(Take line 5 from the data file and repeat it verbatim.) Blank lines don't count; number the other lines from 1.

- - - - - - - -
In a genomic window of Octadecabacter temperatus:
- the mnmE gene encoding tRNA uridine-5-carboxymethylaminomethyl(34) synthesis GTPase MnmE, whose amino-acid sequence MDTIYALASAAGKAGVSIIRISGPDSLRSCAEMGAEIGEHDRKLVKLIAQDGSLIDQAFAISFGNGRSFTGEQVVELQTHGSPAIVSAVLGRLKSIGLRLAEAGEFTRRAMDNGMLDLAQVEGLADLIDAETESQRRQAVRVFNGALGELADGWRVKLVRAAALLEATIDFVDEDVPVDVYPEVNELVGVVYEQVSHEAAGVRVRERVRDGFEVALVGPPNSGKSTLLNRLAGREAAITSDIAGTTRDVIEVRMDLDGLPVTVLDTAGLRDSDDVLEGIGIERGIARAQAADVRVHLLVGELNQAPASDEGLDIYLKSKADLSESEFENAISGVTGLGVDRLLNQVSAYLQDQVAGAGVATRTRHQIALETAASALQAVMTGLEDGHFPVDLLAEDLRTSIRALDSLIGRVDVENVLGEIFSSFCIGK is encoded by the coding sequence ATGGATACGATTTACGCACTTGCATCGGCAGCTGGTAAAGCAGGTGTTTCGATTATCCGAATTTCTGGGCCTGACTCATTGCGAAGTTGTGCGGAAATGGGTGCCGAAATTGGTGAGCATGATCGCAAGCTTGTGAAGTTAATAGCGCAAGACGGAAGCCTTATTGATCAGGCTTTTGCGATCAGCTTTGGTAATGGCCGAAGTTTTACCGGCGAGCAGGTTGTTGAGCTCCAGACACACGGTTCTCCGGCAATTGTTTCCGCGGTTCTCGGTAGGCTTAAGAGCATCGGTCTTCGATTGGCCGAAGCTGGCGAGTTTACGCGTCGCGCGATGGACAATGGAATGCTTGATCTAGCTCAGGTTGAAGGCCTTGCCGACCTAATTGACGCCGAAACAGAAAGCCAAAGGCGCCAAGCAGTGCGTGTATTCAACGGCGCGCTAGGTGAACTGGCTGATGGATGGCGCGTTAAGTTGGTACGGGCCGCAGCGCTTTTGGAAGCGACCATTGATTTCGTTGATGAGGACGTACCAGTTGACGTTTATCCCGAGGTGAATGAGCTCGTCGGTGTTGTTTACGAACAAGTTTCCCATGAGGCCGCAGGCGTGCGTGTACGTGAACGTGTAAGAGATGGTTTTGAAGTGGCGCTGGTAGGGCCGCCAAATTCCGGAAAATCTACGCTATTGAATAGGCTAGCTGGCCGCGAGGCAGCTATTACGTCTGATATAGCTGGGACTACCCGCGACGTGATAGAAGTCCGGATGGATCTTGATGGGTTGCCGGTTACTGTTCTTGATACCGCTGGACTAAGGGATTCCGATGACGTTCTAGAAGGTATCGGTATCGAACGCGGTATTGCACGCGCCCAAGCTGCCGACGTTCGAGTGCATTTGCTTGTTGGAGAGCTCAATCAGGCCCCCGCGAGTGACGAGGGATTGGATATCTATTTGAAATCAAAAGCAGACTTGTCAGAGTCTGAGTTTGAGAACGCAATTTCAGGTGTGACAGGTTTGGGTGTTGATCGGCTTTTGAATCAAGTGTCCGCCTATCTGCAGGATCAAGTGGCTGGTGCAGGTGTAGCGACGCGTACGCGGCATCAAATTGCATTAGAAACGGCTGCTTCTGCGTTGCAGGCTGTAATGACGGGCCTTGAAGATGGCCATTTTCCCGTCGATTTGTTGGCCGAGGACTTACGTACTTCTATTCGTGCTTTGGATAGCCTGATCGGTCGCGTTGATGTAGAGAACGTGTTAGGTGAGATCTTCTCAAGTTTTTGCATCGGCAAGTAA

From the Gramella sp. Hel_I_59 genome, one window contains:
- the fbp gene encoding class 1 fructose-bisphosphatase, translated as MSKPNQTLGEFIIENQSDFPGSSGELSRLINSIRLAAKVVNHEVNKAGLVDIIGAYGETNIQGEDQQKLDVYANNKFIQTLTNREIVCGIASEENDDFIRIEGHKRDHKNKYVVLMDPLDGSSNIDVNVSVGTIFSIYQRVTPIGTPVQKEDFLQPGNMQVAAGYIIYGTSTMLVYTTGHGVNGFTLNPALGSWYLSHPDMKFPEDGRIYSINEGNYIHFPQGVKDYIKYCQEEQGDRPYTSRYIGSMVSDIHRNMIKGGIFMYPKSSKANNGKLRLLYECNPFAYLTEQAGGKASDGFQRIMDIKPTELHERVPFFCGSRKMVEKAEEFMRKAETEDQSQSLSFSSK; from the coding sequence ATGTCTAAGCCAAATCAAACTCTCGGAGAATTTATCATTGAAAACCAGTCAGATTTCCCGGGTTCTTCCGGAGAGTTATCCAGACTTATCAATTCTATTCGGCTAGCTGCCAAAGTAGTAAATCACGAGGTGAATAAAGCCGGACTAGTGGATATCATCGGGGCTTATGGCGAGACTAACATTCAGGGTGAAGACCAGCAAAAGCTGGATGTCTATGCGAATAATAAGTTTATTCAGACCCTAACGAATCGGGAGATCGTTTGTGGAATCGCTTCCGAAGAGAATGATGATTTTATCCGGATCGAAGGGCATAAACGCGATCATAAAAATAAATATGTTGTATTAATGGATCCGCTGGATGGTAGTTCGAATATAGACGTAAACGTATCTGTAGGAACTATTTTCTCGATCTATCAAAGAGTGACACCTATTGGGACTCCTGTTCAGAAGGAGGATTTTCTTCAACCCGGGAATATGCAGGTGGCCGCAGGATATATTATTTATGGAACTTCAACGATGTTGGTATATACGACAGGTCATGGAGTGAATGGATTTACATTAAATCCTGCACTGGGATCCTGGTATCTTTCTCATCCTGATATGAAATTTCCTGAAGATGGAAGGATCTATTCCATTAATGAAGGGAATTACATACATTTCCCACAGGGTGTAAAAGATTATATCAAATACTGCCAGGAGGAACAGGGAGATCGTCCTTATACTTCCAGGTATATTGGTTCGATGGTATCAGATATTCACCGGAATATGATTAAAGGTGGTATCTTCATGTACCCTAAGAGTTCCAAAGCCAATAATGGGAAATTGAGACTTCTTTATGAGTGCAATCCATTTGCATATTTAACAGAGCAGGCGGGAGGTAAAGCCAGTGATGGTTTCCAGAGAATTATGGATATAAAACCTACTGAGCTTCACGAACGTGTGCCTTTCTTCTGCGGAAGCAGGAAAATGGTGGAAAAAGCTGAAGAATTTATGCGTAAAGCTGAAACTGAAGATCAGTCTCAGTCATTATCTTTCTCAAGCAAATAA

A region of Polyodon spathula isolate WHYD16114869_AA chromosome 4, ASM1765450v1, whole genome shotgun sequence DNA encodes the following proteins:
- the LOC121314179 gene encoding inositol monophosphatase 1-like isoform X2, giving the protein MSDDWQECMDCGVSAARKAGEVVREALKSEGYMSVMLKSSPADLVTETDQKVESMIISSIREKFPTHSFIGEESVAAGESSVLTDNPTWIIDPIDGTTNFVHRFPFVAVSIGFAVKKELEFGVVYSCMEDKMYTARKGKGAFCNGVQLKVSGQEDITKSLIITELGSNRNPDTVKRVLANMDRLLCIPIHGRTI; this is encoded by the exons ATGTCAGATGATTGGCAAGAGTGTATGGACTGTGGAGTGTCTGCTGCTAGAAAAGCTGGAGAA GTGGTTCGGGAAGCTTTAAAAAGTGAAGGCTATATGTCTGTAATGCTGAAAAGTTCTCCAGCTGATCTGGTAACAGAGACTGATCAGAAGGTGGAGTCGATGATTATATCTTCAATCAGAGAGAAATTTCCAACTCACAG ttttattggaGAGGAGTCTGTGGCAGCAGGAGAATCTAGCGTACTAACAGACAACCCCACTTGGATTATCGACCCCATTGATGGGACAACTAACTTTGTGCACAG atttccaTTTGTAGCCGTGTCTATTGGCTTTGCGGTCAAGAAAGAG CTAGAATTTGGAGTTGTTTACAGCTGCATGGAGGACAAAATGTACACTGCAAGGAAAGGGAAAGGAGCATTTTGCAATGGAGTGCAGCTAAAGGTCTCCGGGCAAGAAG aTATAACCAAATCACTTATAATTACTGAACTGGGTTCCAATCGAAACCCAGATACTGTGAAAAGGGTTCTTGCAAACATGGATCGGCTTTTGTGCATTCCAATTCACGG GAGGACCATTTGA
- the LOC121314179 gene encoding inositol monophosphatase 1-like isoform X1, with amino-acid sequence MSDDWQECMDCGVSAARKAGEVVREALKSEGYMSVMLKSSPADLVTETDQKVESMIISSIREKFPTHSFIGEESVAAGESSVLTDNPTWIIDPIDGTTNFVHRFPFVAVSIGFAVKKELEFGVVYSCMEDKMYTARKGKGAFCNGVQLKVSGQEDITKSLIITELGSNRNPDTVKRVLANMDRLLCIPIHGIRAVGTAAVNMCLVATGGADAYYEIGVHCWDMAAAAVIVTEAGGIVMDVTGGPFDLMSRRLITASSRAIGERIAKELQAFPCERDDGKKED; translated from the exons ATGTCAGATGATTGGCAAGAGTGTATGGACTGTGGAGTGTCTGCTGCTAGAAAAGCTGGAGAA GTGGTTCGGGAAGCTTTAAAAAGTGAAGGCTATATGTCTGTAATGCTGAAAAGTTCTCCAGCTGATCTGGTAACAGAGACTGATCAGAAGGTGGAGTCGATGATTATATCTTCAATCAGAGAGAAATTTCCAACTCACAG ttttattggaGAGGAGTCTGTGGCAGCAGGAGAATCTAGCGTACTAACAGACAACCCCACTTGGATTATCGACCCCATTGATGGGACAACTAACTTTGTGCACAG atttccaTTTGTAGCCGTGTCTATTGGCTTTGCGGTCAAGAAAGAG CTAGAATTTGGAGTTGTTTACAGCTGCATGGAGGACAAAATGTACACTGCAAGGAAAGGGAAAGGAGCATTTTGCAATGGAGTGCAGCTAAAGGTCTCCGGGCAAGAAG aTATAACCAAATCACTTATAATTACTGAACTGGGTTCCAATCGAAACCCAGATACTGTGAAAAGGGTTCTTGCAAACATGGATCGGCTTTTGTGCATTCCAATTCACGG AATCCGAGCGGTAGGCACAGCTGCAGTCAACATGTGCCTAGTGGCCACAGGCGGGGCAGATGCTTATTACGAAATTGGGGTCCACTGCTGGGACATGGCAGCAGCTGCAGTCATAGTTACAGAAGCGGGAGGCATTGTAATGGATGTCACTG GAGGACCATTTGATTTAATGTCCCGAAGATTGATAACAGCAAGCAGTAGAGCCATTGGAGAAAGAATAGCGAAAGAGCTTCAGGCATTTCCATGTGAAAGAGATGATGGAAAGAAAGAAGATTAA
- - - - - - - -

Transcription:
A region of Polyodon spathula isolate WHYD16114869_AA chromosome 4, ASM1765450v1, whole genome shotgun sequence DNA encodes the following proteins: